90 Days to Try Whistle, Risk FreeFree 2-day shippingExclusively on Whistle.com

Avoid These 8 Spring Hazards for Dogs

We're willing to bet that both you and your dog are excited about the return of warm weather. Now that spring is well underway, there are more opportunities to get outside, have cookouts with friends and family, and maybe even take some weekend trips.

Of course, in order to make sure this season is great for you and your pet, you should keep an eye out for these 8 spring-time hazards for dogs.

Flowers and fertilizers. Avid gardeners look forward to the appearance of green plant bulbs in the spring, but certain beautiful flowers can be highly toxic to dogs. Tulips, hyacinths, daffodils, crocuses, and lily of the valley can all cause symptoms such as vomiting, diarrhea, abdominal pain, and gastrointestinal bleeding if your dog eats them.

To make matters even worse, some garden fertilizers, such as those containing iron, copper, zinc, cobalt, boron, manganese or molybdenum, can be toxic to dogs. If you're a gardener or know that certain toxic plants grow near your home, closely monitor your dog when he is outside, and call your vet if you see any sign of gastrointestinal distress. You can find a list of safe and unsafe plants on the ASPCA website.

Easter candy. You've probably already heard that chocolate is bad for your dog, but other kinds of Easter candies, such as jelly beans and marshmallow peeps, aren't particularly good for your four-legged friend either. Keep all Easter candy out of reach of your pet, and throw away sweet-smelling wrappers somewhere that your dog won't be able to get them.

BBQ food. For some, spring signals the start of outdoor grilling season. If you and your family are hosting a cookout this season, make sure your dog is kept away from the hot grill and the food table. Asks guests not to feed scraps to your pooch, no matter how cute she looks. Certain barbecue fixtures like kebab skewers, alcohol, corn on the cob, and bones are either poisonous or pose a choking hazard to your dog.

Spring cleaning. There's nothing wrong with doing some deep cleaning when the weather gets nice, but many of the chemicals in common household cleaners are toxic to your dogs. All cleaning products should be properly sealed and stored out of your dog's reach when not in use, or consider using basic homemade substitutions, such as baking soda and lemon, to make your own cleaning products.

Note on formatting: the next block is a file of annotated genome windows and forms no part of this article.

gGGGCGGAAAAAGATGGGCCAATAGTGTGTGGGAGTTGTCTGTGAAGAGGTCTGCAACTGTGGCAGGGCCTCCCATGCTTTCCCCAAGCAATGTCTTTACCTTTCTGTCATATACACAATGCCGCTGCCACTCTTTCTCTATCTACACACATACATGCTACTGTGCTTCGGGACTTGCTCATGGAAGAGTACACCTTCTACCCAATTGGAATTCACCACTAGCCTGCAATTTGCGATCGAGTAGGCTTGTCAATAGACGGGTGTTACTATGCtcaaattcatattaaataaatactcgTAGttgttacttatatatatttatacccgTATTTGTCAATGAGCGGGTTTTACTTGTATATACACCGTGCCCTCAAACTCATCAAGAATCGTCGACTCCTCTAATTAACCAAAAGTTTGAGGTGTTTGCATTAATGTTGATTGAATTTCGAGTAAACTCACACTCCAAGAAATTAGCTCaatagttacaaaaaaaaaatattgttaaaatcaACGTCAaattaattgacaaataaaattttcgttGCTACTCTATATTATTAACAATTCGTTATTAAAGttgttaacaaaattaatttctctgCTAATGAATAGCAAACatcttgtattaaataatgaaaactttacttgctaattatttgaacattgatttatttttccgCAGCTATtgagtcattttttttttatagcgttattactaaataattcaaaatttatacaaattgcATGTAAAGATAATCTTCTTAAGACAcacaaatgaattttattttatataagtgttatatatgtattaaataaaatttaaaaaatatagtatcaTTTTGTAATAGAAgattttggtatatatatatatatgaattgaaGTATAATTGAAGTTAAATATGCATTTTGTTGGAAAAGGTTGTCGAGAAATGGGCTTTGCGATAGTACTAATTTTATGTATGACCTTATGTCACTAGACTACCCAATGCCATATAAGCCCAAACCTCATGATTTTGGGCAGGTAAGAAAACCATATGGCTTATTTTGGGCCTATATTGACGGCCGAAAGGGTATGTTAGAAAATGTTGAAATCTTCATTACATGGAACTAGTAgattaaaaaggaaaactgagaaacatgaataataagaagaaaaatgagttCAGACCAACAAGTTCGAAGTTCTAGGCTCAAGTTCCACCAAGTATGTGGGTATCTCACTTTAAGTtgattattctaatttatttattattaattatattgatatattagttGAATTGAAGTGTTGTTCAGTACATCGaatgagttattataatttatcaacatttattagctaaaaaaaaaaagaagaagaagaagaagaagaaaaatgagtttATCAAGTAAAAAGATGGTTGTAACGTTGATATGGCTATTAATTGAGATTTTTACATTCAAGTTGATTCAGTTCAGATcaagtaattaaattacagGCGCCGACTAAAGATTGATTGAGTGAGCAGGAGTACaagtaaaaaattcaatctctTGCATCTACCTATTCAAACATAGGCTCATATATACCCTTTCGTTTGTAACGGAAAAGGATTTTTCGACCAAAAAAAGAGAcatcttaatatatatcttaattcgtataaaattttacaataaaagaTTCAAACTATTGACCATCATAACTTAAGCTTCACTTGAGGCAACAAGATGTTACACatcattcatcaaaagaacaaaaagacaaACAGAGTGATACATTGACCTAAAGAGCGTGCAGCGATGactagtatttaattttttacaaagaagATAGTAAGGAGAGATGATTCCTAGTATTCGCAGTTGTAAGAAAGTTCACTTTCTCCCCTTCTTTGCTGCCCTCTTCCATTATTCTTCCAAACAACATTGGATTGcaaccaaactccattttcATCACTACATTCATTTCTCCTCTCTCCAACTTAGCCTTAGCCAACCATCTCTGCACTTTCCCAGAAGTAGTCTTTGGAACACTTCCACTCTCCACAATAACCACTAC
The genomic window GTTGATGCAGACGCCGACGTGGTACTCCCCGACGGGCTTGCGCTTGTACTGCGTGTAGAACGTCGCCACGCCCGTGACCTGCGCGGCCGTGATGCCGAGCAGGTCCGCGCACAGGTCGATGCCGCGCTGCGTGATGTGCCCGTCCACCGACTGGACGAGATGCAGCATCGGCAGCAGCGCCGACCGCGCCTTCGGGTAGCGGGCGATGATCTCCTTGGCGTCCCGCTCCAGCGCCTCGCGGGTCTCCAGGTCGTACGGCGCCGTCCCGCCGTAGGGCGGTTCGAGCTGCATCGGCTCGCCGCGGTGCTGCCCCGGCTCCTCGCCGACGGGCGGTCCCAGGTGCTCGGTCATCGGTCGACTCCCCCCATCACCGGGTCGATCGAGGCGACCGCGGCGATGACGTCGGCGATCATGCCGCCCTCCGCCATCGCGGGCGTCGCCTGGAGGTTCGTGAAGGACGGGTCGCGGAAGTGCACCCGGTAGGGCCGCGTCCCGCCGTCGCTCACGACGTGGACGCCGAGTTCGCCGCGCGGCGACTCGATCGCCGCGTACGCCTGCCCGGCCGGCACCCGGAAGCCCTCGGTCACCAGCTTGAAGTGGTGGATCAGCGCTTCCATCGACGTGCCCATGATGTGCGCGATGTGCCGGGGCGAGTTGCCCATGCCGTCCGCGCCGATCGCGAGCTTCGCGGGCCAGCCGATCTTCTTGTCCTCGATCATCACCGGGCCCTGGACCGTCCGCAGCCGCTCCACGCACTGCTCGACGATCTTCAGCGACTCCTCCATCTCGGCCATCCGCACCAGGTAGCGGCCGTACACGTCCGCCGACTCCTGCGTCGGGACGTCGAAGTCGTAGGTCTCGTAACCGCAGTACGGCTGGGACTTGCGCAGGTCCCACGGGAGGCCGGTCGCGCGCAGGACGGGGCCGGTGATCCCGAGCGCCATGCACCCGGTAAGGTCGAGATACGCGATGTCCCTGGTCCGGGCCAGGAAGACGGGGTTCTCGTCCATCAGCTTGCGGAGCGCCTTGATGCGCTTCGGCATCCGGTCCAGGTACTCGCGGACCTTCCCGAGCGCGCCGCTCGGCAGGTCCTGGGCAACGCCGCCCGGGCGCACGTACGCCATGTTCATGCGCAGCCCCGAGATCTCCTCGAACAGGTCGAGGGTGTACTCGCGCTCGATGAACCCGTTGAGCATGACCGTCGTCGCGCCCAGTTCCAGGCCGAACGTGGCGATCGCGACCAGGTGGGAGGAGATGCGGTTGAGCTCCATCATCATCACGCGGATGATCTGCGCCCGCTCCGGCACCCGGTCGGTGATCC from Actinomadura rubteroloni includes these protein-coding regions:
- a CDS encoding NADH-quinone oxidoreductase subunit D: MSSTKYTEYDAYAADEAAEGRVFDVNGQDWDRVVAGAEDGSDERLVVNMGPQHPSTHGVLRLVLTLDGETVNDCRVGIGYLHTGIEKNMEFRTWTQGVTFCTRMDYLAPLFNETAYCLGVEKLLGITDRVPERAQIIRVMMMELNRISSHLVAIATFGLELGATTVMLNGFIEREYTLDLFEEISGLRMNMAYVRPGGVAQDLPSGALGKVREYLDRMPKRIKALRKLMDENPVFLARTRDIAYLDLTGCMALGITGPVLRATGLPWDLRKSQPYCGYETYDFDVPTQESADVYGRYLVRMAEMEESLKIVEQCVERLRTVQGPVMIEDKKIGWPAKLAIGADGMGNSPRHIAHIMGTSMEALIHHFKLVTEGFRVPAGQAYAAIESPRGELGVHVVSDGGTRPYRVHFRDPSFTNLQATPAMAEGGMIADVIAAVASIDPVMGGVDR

Joy rides. It's a lot of fun to see your dog sticking his head out the car window and enjoying the drive, but unfortunately, letting your dog loose in the car puts him at risk for being hit by debris or bugs, and it creates a distraction for the driver. Set up a crate in the back of the car when you want your pet to come along, and never leave him in the car for an extended period of time on warm days.

Parasites. Fleas, ticks, and heartworm are just some of the parasites pet owners need to watch out for during the spring and summer months. The specific parasites that your pet is susceptible to depends on where you live, so talk to your vet to find out what parasite preventives you need to use.

Allergies. Yep, like humans, dogs can also experience spring-time allergies to plants, grasses, pollens, and other seasonal irritants. In some cases, dogs also develop allergies to bee and wasp stings. Talk to your vet if you notice that your dog is experiencing itchy skin, swelling, hair loss, or respiratory problems.

Over-exertion. It's common for both humans and their four-legged companions to get less exercise during the cold winter months and increase their level of physical activity in the spring. However, dogs and humans are also susceptible to injuries from overexertion if they try to do too much, too quickly.

If you've decided to start letting your dog dash around the dog park or have committed to running with her every day, build up the level of activity gradually. On particularly warm days, keep an especially close eye on your dog to prevent heat stroke. Make sure she has access to plenty of shade and water.

Any sudden behavioral change, such as a decrease in activity, is an indication that your dog may be dealing with a medical issue. The Whistle can help you stay on top of your dog’s regular patterns and arm you with more data when you visit the vet.

But as long as you watch out for your dog, there's no reason why the two of you can’t have a great spring. Get outside and enjoy!


Apr 27, 2014

Tags:   pet tips   pet parenting  

Share

Return to blog home